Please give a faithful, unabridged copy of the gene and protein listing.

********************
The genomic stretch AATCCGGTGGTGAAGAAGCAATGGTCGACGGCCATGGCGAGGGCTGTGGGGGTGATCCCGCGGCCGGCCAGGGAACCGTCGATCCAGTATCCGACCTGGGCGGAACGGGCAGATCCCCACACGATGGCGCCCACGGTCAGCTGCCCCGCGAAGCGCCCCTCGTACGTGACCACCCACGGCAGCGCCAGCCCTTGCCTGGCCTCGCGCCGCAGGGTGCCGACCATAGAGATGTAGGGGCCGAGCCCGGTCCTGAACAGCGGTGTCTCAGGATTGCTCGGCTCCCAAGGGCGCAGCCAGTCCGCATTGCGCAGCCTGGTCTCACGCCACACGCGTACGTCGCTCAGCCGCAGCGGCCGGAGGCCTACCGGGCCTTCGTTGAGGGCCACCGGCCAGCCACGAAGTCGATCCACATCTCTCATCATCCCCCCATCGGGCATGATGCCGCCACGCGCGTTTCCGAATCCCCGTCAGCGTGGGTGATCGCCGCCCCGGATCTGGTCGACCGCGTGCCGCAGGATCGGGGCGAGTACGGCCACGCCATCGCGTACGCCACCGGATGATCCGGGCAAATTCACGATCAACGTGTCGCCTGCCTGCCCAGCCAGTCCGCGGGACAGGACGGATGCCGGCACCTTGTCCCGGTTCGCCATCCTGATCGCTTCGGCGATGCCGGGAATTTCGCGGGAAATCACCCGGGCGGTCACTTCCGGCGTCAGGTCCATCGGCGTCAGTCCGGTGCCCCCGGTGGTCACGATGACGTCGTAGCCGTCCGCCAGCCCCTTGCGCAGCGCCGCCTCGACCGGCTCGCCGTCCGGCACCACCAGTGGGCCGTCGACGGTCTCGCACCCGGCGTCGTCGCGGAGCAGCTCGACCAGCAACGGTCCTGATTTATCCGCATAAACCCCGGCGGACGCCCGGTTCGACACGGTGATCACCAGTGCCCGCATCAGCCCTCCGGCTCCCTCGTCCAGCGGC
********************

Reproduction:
The genomic stretch AATCCGGTGGTGAAGAAGCAATGGTCGACGGCCATGGCGAGGGCTGTGGGGGTGATCCCGCGGCCGGCCAGGGAACCGTCGATCCAGTATCCGACCTGGGCGGAACGGGCAGATCCCCACACGATGGCGCCCACGGTCAGCTGCCCCGCGAAGCGCCCCTCGTACGTGACCACCCACGGCAGCGCCAGCCCTTGCCTGGCCTCGCGCCGCAGGGTGCCGACCATAGAGATGTAGGGGCCGAGCCCGGTCCTGAACAGCGGTGTCTCAGGATTGCTCGGCTCCCAAGGGCGCAGCCAGTCCGCATTGCGCAGCCTGGTCTCACGCCACACGCGTACGTCGCTCAGCCGCAGCGGCCGGAGGCCTACCGGGCCTTCGTTGAGGGCCACCGGCCAGCCACGAAGTCGATCCACATCTCTCATCATCCCCCCATCGGGCATGATGCCGCCACGCGCGTTTCCGAATCCCCGTCAGCGTGGGTGATCGCCGCCCCGGATCTGGTCGACCGCGTGCCGCAGGATCGGGGCGAGTACGGCCACGCCATCGCGTACGCCACCGGATGATCCGGGCAAATTCACGATCAACGTGTCGCCTGCCTGCCCAGCCAGTCCGCGGGACAGGACGGATGCCGGCACCTTGTCCCGGTTCGCCATCCTGATCGCTTCGGCGATGCCGGGAATTTCGCGGGAAATCACCCGGGCGGTCACTTCCGGCGTCAGGTCCATCGGCGTCAGTCCGGTGCCCCCGGTGGTCACGATGACGTCGTAGCCGTCCGCCAGCCCCTTGCGCAGCGCCGCCTCGACCGGCTCGCCGTCCGGCACCACCAGTGGGCCGTCGACGGTCTCGCACCCGGCGTCGTCGCGGAGCAGCTCGACCAGCAACGGTCCTGATTTATCCGCATAAACCCCGGCGGACGCCCGGTTCGACACGGTGATCACCAGTGCCCGCATCAGCCCTCCGGCTCCCTCGTCCAGCGGC